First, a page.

The Bran Report

It's good for parts of you that you'd probably rather not think about.

Saturday, June 02, 2007


Current mood: Vocabulaire.

This morning I woke up from a dream about ghost pirates1, sat straight up in bed and said "Everyone is misusing the word sensible to mean prudent!"

On my way to work I found myself stuggling to phrase something: I needed an intensifier. What is it? Am I dead adjective? Am I proper adjective? Oh, now I remember: I'm rather adjective.

I'm rather glad I never got the twang of my Anglo-Welsh or Anglo-caribean grandparents. Despite my Debnshur upbringing, I never promise to do things dreckly2, or call shopkeepers my lover. There are many reasons I'll never be a BBC radio announcer from the 1950s, but my accent is not one of them.3

However, my verbal styles are not adamant and, it seems, you don't have to be around me to influence me. Case in point: I have been known to refer to "July second" instead of "the second of July". I refer to sidewalks instead of pavements, TV shows instead of TV programs and, when on a price-gun safari, I keep prices in my head by reciting mantras of the form "custard powder: dollar forty-nine".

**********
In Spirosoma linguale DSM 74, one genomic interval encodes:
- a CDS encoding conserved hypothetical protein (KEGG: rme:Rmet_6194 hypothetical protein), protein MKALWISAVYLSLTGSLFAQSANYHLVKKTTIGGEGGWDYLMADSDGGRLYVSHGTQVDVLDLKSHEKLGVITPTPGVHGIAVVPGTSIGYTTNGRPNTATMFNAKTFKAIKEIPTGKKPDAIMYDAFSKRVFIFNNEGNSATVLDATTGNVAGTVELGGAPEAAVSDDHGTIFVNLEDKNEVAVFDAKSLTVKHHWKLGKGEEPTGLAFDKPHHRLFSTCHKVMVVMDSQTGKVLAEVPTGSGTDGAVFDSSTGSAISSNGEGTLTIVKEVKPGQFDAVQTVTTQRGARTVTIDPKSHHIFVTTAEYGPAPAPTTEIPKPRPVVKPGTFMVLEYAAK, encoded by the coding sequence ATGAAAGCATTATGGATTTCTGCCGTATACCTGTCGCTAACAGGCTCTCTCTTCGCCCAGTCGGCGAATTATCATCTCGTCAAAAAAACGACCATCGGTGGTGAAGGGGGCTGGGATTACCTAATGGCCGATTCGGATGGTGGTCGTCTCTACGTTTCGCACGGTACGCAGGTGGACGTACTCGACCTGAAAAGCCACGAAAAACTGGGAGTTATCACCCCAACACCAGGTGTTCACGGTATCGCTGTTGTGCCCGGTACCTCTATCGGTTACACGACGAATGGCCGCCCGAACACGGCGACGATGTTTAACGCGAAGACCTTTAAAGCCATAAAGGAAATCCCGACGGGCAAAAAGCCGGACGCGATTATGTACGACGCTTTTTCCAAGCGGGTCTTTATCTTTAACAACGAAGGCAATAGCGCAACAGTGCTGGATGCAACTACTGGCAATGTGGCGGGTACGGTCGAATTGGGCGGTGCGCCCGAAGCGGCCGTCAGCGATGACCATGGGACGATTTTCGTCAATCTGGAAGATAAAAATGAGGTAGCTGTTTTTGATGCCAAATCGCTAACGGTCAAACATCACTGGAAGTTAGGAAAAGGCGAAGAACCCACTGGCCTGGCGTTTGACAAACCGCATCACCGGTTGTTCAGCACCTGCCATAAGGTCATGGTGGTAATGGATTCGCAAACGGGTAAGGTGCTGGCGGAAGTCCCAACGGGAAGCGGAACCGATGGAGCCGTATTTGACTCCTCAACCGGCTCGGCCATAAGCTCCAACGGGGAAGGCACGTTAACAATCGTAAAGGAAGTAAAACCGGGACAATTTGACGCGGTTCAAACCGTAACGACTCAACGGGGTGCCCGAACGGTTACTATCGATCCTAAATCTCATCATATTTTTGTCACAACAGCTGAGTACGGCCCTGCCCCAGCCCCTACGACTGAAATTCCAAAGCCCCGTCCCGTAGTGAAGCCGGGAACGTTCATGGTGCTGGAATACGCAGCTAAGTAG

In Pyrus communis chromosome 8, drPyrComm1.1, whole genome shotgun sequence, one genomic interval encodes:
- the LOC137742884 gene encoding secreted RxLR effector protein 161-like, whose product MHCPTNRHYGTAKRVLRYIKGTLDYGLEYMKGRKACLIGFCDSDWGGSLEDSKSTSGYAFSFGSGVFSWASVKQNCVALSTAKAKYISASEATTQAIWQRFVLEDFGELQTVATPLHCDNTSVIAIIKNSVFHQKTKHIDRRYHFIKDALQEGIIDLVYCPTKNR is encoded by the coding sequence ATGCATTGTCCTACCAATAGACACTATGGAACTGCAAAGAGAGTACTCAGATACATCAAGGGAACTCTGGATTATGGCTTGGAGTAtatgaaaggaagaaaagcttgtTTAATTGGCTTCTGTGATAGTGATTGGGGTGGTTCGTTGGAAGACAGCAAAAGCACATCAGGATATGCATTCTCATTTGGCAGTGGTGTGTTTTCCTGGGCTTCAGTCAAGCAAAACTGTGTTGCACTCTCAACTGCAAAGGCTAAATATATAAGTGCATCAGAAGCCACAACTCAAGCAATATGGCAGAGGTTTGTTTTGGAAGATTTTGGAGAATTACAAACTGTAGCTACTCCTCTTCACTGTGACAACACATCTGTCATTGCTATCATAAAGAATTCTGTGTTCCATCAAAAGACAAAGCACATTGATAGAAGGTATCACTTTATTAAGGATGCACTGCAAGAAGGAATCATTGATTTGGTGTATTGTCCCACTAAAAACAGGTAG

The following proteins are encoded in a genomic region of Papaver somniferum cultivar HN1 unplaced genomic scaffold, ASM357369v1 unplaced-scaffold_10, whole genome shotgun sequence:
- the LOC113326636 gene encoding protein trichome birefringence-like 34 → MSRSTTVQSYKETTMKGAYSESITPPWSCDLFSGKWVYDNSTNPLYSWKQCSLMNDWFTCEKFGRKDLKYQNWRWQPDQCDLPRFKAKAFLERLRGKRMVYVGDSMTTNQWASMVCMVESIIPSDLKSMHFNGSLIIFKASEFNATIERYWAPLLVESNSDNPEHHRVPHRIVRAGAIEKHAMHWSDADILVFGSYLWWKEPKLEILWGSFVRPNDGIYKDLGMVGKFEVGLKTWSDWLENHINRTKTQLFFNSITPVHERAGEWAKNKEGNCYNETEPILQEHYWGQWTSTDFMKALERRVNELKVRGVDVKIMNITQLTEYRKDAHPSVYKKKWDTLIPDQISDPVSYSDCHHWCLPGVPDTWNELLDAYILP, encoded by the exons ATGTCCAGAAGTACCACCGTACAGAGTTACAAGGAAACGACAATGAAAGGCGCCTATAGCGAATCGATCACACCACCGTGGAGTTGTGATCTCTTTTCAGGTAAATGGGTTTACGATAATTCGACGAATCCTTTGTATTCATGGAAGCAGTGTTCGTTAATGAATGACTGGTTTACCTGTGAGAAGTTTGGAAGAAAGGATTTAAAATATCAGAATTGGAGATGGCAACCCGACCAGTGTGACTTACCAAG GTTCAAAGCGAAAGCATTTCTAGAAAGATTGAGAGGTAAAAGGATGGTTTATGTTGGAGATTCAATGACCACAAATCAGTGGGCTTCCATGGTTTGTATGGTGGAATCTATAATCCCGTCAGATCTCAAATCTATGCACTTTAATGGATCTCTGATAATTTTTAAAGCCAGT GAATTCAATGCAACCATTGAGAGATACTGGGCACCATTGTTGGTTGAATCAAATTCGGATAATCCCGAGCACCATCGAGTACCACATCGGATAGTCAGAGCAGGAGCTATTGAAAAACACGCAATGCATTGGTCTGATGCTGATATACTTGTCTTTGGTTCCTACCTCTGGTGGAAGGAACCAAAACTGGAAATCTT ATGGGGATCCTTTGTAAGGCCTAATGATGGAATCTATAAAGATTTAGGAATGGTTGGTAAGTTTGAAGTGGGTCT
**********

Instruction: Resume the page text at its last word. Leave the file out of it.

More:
It's like the Clinton years all over again.

1. Actually true.
2. Directly.
3. I am too radical for the strictures of the black-and-white era.


At 6:03 pm, June 02, 2007, Blogger Nathan said...

If one more person says "Urbane" when they mean "Urban" I may pout.

At 3:57 am, June 03, 2007, Blogger ck215 said...

I like July 2nd. God Bless America! (One of those is sarcastic, the other is not. I'll let those of you who know me know, and those who don't not know.)

At 3:58 am, June 03, 2007, Blogger ck215 said...

Oh, and I disagree about how much sensible and prudent diverge.

At 1:08 pm, June 04, 2007, Blogger Rob McC said...

tv programmes*

they've affected more than you know.

At 5:51 pm, June 04, 2007, Blogger Nathan said...

I direct your attention to a web page that anyone in the whole world can write whatever they want on:
It says I'm right and you're wrong.

Well, actually, I was hoping you wouldn't click through. I'll come clean: it says program is ubiquitous in the USA, and every other English-speaking person in the world uses one or the other at random.

Personally, it is program that is threatened by show: programmes are things that are either a) a set of computer algorithms or b) bought at the theatre. Theater. Theatr. Playhouse.


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